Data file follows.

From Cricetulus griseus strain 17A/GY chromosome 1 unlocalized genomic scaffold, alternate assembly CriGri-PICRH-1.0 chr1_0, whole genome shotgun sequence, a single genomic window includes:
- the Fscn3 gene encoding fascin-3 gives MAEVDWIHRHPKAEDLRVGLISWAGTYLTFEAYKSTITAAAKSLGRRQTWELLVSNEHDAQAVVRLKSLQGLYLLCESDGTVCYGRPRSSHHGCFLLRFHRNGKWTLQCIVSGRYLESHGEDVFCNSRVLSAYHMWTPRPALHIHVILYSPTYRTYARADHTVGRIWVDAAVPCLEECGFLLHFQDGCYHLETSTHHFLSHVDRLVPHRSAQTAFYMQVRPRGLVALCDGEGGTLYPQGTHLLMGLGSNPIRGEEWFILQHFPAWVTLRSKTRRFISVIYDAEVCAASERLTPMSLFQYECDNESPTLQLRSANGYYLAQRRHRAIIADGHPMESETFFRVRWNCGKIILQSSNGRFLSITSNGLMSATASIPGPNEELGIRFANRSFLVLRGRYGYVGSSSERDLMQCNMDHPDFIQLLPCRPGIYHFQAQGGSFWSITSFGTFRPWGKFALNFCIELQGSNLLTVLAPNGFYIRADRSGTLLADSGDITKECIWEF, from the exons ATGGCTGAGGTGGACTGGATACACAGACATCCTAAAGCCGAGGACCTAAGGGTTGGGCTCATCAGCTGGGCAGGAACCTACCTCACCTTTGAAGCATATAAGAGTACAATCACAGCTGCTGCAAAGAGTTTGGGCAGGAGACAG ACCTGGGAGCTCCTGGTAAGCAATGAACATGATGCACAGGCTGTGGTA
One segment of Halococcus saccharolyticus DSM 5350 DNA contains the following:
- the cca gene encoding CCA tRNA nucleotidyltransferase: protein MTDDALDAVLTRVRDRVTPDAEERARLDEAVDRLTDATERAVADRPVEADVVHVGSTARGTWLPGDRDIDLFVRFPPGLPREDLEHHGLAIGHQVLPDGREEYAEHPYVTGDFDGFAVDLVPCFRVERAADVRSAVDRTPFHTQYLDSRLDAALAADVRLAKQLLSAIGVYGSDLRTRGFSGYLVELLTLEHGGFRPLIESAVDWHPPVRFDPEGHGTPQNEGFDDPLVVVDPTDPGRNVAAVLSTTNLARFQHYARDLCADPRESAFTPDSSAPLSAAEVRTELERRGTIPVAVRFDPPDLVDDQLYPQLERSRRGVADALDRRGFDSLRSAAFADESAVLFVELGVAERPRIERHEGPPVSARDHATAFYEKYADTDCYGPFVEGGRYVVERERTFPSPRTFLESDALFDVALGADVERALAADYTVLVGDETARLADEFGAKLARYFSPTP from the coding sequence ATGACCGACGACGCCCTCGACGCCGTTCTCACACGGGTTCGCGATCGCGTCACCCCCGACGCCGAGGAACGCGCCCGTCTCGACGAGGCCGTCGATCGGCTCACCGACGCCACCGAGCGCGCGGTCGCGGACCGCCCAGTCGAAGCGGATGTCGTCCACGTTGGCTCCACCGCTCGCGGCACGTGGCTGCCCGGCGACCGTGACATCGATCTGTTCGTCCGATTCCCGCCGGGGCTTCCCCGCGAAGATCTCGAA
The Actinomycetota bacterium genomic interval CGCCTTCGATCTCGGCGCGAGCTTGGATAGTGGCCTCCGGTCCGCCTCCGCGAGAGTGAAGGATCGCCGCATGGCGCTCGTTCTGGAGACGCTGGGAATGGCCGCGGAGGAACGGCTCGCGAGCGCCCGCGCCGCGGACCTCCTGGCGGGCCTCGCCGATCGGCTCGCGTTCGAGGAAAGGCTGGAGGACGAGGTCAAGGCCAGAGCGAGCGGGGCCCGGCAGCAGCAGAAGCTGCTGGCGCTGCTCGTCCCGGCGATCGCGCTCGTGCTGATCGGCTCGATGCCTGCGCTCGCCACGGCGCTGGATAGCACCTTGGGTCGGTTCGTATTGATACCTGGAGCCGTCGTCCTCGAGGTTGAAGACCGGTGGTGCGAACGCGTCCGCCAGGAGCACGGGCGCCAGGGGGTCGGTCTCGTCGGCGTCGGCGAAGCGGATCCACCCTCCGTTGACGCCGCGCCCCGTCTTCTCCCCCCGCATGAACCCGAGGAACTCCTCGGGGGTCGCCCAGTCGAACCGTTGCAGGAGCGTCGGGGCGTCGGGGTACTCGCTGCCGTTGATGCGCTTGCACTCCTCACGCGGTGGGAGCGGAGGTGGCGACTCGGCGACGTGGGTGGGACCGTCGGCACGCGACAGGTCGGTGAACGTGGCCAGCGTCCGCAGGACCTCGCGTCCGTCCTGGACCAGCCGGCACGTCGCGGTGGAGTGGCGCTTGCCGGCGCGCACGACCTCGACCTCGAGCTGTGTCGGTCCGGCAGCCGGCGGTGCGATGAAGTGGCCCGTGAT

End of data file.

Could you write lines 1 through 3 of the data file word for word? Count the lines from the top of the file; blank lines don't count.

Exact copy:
From Cricetulus griseus strain 17A/GY chromosome 1 unlocalized genomic scaffold, alternate assembly CriGri-PICRH-1.0 chr1_0, whole genome shotgun sequence, a single genomic window includes:
- the Fscn3 gene encoding fascin-3 gives MAEVDWIHRHPKAEDLRVGLISWAGTYLTFEAYKSTITAAAKSLGRRQTWELLVSNEHDAQAVVRLKSLQGLYLLCESDGTVCYGRPRSSHHGCFLLRFHRNGKWTLQCIVSGRYLESHGEDVFCNSRVLSAYHMWTPRPALHIHVILYSPTYRTYARADHTVGRIWVDAAVPCLEECGFLLHFQDGCYHLETSTHHFLSHVDRLVPHRSAQTAFYMQVRPRGLVALCDGEGGTLYPQGTHLLMGLGSNPIRGEEWFILQHFPAWVTLRSKTRRFISVIYDAEVCAASERLTPMSLFQYECDNESPTLQLRSANGYYLAQRRHRAIIADGHPMESETFFRVRWNCGKIILQSSNGRFLSITSNGLMSATASIPGPNEELGIRFANRSFLVLRGRYGYVGSSSERDLMQCNMDHPDFIQLLPCRPGIYHFQAQGGSFWSITSFGTFRPWGKFALNFCIELQGSNLLTVLAPNGFYIRADRSGTLLADSGDITKECIWEF, from the exons ATGGCTGAGGTGGACTGGATACACAGACATCCTAAAGCCGAGGACCTAAGGGTTGGGCTCATCAGCTGGGCAGGAACCTACCTCACCTTTGAAGCATATAAGAGTACAATCACAGCTGCTGCAAAGAGTTTGGGCAGGAGACAG ACCTGGGAGCTCCTGGTAAGCAATGAACATGATGCACAGGCTGTGGTA
One segment of Halococcus saccharolyticus DSM 5350 DNA contains the following: